http://whc.unesco.org/uploads/nominations/211rev.pdf, accessed December 4, 2016.

              2012 Final Recommendations. Electronic document, https://goo.gl/ZU5Tuy , accessed December 4, 2016.

               2016 Minaret and Archaeological Remains of Jam. Electronic document,
               http://whc.unesco.org/en/list/211 , accessed December 4, 2016.

               2016 Minaret of Jam. Electronic document, http://www.wena24.com/minaret-of-jam , accessed
               December 4, 2016.


7 thoughts on Minaret of Jam

  1. Wow this is a really cool site and an old one as well. The tower seems to be not in the best shape and it is only getting worse? Do you think that the tower will eventually crumble due to the factors endangering it? I know you said that it is really important to the population and that they are trying to conserve it, but will it be enough in the end?

    1. Thanks for checking out my site! So, I totally wish I could predict the future because that would be really awesome (though kinda creepy). The tower does continue to deteriorate, and the rate of deterioration increased in 2002. I really wanted to find more current articles talking about what is actively being done, but there wasn’t much literature. I’m hoping it can hang on, but it just looks so precarious that I have serious doubts.

  2. Wow, what an awesome site! I am amazed they past peoples were able to build structures like this so long ago. It also interests me that this structure seems to be just out in the middle of nowhere… It just seems like such random placement. I figure that it wasn’t always this way, though. Do you think that this structure will eventually crumble into the river, or do you think that some sort of organization will save it?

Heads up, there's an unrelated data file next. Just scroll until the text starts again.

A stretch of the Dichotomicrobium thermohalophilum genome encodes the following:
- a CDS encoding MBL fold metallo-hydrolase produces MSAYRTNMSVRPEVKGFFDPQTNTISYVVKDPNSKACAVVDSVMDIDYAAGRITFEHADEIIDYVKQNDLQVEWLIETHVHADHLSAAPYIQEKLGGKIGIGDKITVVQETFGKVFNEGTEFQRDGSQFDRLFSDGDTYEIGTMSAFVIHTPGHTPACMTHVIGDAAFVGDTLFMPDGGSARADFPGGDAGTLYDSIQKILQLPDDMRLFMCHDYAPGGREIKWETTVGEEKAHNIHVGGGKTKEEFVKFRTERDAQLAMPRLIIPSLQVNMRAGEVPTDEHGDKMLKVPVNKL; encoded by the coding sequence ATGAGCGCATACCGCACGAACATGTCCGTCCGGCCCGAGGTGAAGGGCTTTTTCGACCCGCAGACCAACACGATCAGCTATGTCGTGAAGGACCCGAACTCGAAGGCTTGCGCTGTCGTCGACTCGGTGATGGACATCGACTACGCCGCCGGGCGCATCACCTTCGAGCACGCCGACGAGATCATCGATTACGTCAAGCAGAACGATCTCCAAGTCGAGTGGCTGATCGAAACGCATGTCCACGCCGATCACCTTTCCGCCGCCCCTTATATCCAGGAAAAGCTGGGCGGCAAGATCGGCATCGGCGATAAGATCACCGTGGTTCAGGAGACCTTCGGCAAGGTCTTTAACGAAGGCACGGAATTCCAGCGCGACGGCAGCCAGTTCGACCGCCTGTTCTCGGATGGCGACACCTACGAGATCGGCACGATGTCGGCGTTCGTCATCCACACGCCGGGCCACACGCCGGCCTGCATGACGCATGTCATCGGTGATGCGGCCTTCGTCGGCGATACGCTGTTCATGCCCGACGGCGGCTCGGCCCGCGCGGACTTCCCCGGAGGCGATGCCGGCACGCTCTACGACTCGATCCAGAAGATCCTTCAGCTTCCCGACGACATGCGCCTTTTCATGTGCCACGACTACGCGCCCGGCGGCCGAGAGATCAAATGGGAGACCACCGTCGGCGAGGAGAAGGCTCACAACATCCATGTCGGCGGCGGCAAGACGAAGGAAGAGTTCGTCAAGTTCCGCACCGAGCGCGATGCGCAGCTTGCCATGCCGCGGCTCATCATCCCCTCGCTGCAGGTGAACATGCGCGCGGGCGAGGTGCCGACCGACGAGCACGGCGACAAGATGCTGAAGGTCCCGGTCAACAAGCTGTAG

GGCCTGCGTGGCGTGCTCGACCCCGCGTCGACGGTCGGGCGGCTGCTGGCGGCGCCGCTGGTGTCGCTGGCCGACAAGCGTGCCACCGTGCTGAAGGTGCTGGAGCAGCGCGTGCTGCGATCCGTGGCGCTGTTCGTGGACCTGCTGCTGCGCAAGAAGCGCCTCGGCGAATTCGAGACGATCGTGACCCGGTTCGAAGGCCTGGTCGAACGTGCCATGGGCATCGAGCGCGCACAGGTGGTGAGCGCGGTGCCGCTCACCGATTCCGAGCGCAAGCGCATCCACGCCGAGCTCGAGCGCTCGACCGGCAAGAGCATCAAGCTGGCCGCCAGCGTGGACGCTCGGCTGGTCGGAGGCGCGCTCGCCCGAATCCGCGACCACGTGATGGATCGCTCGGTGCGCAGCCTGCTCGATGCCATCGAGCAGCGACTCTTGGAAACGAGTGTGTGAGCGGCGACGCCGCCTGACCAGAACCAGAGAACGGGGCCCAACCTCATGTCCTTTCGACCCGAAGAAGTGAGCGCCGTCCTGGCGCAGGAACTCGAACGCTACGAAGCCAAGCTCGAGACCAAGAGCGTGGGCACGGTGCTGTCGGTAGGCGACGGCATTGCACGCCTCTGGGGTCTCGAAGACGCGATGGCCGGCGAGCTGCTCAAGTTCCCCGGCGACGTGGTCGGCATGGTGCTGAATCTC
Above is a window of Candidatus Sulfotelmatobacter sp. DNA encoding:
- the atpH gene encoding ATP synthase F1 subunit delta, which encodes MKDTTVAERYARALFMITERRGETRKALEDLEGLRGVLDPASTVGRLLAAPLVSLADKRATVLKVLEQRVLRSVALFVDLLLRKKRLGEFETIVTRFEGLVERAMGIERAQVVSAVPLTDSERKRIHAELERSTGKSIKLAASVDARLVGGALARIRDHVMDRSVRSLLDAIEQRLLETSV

1. Yeah, the amount of work that went into building this thing must have been crazy. About the Minaret’s survival, I definitely have doubts. No one is really doing much right now, and it is just so difficult to access. But to take the other perspective, this thing’s survived pretty much on its own for 800 years. Unlike other sites, no huge changes have happened, like bombings or rising ocean levels, so there is hope.

  3. Nice page! I thought your site was really interesting and it’s so sad that it’s being destroyed by erosion and that people are looting that site, especially since the people are so proud of it. Are there people that live close to it or is it mostly remote since it’s so close to the river?

    1. There are small farming communities not too far from the site. However, immediately around the site is uninhabited, and I got the idea it was a trek through the gorge before you reach the minaret.